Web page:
At the meet-the-teacher night held Aug. 20 at Roger Q. Mills Elementary, parents got a first glimpse at some of the changes the ACE-designated campus is making this year.
ACE – Accelerating Campus Excellence – aims to boost student achievement by staffing identified schools with high-performing principals and teachers. This year’s ACE schools are Annie Webb Blanton, Mills, Elisha Pease and Umphrey Lee elementary schools; and Billy Earl Dade, Thomas A. Edison and Sarah Zumwalt middle schools. All seven are designated as Improvement Required by the Texas Education Agency.
All Dallas ISD teachers are going through professional development leading up to the first day on Monday, Aug. 24. But for ACE educators, the summer ended a little earlier. Besides training on core content, those working on ACE campuses received training on social-emotional learning, among other areas.
ACE Executive Director Jolee Healey is making presentations as part of the staff training, and she was at Mills Elementary on Thursday. Because the majority of the staff at Mills is new to the school, team-building activities have been an important part of the process, Healey said. Healey told teachers that the work they will do at an ACE school will prove a culmination of their experience.
“You have been training your entire careers for this year, for these kids,” Healey told the teachers.
Among differences on an ACE campus are assembling the teams of proven educators, providing the additional support the campus needs to succeed, setting high expectations for students and staff, as well as lengthening the instructional day.
“We’re going to ensure that students achieve,” Healey said. “I see a room full of passionate, mission-focused people.”
Principal Tonya Clark, who is moving to Mills from Victor H. Hexter Elementary School, is excited about the new school year.
“I’m optimistic that our team is going to exceed everyone’s expectations,” she said. “We have the right people on the bus. It doesn’t matter if you know where you are going, when you have the right people, you can decide together where to go.”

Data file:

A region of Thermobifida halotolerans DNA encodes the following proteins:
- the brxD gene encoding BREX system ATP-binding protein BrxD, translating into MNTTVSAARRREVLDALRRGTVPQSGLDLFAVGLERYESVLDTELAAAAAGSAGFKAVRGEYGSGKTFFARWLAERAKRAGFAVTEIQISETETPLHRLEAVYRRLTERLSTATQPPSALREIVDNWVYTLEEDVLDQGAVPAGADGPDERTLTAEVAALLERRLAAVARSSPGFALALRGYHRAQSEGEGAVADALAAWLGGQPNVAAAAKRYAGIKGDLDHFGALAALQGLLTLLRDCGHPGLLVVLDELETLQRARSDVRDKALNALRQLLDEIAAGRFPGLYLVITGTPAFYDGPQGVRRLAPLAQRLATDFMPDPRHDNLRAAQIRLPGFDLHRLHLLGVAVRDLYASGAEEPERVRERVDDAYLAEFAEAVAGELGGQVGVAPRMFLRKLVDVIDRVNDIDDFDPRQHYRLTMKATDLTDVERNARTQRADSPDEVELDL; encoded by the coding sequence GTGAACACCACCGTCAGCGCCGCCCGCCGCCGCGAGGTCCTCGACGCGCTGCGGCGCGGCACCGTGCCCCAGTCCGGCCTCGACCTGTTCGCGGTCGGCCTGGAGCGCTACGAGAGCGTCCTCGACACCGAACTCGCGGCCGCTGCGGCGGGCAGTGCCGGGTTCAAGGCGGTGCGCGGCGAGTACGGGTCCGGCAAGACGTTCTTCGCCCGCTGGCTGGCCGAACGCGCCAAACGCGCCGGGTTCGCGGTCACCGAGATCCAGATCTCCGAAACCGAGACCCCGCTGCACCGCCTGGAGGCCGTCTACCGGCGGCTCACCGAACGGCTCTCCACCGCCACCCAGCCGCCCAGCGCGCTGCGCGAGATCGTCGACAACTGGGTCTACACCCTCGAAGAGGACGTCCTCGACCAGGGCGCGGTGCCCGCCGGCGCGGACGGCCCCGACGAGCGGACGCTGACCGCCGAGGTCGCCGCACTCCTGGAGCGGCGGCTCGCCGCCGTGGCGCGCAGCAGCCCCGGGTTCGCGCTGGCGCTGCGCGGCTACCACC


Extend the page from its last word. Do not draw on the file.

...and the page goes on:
Clark cited studies showing that when students are taught by effective teachers for at least three consecutive years, the achievement gap closes. By the time a first-grader reaches the fourth grade at Mills, she said, the gap will essentially be gone.
“We’ve had challenges already, but we’ve embraced every challenge. We all know it’s not going to be easy,” she said. “They can’t wait to meet the kids tonight, and we’re ready for the first day of school.”
Alejandra Ramos, a bilingual kindergarten teacher at Mills, is one of two teachers who are returning to the school for the next year; the remainder of the staff is new to the building.
“It’s been a great change,” Ramos said of Mills being named an ACE school, noting that the new staff is bringing a renewed passion and enthusiasm. “We’re really excited to start the school and just love our kids every day.”
A key difference has been the level of support – Ramos said she feels it especially from fellow team members, who are committing to work closely together for students.
“We want to make kids want to come to school,” she said.
Learn about the ACE plan here.